About Dru

Clear eyes. Full hearts. Drink booze.

Emotional Baggage: A Packing Guide

I am going to Greece in six days. I’ll be there for a week and a half, working as a Carry the Future volunteer distributing baby carriers and infant/toddler supplies to refugees arriving by boat. I’ve compiled my packing list with military-like precision, which must be a laughable statement to anyone who knows me well. I will weigh my checked luggage down to the ounce, and if I’m lucky, I’ll have a few small cracks in my carry-on to fill with plush toys and lollipops.

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What I don’t know is how the hell to pack for the emotional journey. Like many of my friends, I experience almost daily meltdowns after I watch video clips of starving children in Syria or families reunited in refugee camps. I’ve become accustomed to wiping away tears, taking a deep breath, and moving on. We Americans, we’re pros at compartmentalizing. Shit, we’re the creators of a place called the Container Store. But those are images on a screen, not flesh and bone people who have suffered and have only just begun their journey.

My desire to make this trip was born of a ridiculous-sounding goal: I wanted to hug some Syrian families. As my red state governor enthusiastically joined the “No Syrian ISIS Terrorists Can Resettle in MY State” B.S. train, I felt compelled to embody a human pendulum. I wanted to swing as far as possible from the hatred that surrounded me. “We’re not all like that,” I want to tell the refugees I meet. “We care about you and your beautiful children. We will help you find safety. We will love you into a feeling of acceptance and hopefulness.” I straight up want to hug these men, women and kids who have suffered so much, as if I can somehow transfer my empathy via touch.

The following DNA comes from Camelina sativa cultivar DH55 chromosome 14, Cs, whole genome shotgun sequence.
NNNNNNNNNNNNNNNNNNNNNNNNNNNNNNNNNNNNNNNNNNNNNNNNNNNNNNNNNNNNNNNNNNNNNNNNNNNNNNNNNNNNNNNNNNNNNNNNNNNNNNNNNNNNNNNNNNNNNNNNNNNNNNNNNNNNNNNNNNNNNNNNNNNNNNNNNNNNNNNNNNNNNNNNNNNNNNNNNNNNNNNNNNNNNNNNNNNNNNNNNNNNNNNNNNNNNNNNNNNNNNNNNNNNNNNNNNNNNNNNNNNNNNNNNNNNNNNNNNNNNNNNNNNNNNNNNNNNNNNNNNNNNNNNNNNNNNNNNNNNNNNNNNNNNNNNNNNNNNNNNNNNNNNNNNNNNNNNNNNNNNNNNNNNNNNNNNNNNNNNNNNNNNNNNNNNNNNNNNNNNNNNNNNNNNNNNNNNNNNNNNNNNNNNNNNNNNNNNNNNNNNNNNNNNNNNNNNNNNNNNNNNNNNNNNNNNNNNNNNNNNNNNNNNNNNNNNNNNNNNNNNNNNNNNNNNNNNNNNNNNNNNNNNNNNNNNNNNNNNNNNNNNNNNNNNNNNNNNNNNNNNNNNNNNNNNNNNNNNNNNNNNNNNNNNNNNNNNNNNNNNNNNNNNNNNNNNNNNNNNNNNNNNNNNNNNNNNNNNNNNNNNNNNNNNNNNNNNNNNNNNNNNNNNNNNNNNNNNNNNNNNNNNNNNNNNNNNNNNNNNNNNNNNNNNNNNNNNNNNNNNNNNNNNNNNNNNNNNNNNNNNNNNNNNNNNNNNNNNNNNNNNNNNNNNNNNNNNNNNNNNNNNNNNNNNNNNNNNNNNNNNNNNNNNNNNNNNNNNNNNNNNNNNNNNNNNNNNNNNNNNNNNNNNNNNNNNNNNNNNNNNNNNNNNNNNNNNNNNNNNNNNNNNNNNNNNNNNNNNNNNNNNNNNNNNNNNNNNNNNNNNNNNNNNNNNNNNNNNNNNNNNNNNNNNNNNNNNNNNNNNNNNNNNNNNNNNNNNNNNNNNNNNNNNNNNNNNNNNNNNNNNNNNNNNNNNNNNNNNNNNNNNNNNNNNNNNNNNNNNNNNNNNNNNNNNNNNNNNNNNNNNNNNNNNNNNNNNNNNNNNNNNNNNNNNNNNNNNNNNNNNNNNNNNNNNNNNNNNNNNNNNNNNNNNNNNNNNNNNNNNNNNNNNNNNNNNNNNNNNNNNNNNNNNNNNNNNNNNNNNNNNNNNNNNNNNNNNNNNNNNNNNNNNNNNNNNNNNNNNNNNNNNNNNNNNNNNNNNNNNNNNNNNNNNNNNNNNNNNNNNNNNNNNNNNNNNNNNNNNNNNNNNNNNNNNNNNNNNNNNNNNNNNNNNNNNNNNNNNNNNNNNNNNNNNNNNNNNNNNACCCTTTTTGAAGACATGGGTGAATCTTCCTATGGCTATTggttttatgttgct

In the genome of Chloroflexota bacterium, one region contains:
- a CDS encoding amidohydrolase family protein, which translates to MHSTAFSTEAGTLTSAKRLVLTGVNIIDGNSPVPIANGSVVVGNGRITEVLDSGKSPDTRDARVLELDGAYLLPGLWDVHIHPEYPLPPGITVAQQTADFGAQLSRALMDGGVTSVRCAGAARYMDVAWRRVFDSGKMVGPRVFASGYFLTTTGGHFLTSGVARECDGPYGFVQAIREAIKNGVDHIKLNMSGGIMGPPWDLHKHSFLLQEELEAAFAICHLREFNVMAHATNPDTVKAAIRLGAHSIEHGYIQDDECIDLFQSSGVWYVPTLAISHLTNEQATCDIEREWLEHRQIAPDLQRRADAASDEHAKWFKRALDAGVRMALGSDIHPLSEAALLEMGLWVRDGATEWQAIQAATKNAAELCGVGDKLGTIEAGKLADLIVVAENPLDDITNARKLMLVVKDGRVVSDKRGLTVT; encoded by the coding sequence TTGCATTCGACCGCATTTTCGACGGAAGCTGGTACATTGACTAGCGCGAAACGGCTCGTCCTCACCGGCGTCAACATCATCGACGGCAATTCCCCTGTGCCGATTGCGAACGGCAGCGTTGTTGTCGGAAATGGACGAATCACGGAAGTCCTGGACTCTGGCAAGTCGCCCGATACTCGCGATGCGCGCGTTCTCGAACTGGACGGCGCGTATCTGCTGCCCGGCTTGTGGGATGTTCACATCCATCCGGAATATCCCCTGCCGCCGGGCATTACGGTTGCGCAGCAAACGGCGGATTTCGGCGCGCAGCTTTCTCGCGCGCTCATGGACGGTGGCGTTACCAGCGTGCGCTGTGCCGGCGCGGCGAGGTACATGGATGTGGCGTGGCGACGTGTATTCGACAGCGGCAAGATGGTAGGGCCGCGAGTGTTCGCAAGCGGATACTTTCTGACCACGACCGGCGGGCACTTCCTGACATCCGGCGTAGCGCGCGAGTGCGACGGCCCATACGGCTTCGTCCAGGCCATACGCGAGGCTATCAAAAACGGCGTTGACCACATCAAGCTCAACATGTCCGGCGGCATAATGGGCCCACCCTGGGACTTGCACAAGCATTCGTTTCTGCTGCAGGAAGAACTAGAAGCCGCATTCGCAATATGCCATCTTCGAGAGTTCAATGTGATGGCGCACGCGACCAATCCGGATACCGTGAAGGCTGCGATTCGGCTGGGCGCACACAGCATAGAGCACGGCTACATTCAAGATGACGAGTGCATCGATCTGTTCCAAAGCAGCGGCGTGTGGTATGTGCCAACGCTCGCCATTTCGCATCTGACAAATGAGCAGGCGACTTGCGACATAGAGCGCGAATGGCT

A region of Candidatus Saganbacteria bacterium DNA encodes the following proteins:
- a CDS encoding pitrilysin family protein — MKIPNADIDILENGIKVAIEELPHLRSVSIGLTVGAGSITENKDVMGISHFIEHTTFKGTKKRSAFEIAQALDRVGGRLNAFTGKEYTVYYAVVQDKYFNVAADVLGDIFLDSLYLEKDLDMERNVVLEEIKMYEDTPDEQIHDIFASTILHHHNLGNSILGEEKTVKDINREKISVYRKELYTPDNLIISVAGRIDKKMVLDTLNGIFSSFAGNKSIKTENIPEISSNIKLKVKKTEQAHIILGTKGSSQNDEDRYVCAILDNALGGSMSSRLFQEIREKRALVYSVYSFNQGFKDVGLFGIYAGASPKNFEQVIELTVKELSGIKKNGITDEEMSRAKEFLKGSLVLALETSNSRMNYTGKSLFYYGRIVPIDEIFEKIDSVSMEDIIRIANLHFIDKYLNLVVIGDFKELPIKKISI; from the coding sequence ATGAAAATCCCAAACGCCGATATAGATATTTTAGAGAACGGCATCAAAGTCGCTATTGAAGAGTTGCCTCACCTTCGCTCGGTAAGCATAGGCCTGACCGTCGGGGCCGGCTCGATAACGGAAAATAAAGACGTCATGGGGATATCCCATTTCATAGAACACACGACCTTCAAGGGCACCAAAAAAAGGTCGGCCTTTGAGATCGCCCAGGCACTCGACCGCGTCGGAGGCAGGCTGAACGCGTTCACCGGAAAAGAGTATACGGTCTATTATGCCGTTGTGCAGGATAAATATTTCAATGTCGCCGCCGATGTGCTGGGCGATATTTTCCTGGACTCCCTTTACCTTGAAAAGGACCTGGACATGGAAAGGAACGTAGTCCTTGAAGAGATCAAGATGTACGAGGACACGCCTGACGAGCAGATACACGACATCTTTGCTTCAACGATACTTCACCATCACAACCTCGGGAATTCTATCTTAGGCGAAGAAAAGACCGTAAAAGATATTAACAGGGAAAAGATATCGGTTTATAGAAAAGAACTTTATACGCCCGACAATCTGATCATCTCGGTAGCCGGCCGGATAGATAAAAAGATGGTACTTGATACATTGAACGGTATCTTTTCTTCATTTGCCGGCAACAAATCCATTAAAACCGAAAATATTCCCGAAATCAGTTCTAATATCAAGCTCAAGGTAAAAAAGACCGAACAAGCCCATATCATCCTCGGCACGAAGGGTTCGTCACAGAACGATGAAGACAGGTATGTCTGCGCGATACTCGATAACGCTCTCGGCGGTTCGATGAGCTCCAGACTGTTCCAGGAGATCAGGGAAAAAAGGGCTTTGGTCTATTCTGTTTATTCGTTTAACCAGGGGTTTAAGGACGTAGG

I’m one person, and a flawed specimen at that. I’m worried I’ll cry at inappropriate times. I’ll probably offend someone accidentally. I’m definitely not confident in my ability to master the mechanics of 12 varieties of baby carriers. My feet will hurt. The rain will make me sneeze. I’ll miss my children, my husband, my dogs, my friends. But hopefully, I will also realize how Goddamn lucky I am. Not just because I was born in peacetime in a democracy. Not because I’ve got enough (ahem, too much) food and a warm bed. Rather, because I have the opportunity to do something. Friends and relatives and total strangers helped me buy a plane ticket. Packages of relief supplies arrive in my mail every day. My community has blown my mind, and in the midst of this global crisis has reminded me of the awesome organizing power of good people with good intentions.

The best antidote to hopelessness is action. We know this. Research backs this up. My mom even wrote a book on this topic. I’m getting my turn to take action next week, and it’s a privilege even if it’s scary as hell. Your turn is next. Make it great.

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One Last Shameless Plug…

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My recent essay about my brother has hit the Huffington Post! I’d love it if you’d read and share it. As I’ve told several friends, I’m paid only in readers, so I’d like as many as possible. Cheers!

(Also it just might help you get through the holidays with a little less drama…)

Oh Brother, Who Art Thou?

Justine_and_Jason_Bateman1Today I invite you to saunter on over to Tue/Night, where I’ve published an article about one of my favorite people on earth, who happens to be the person on earth I have the most complicated relationship with, who happens to be a dead ringer for Bradley Cooper, who makes me laugh so hard I pee my pants yet makes me crazy with his political beliefs.

My brother.

An Antidote to Helplessness (I Hope)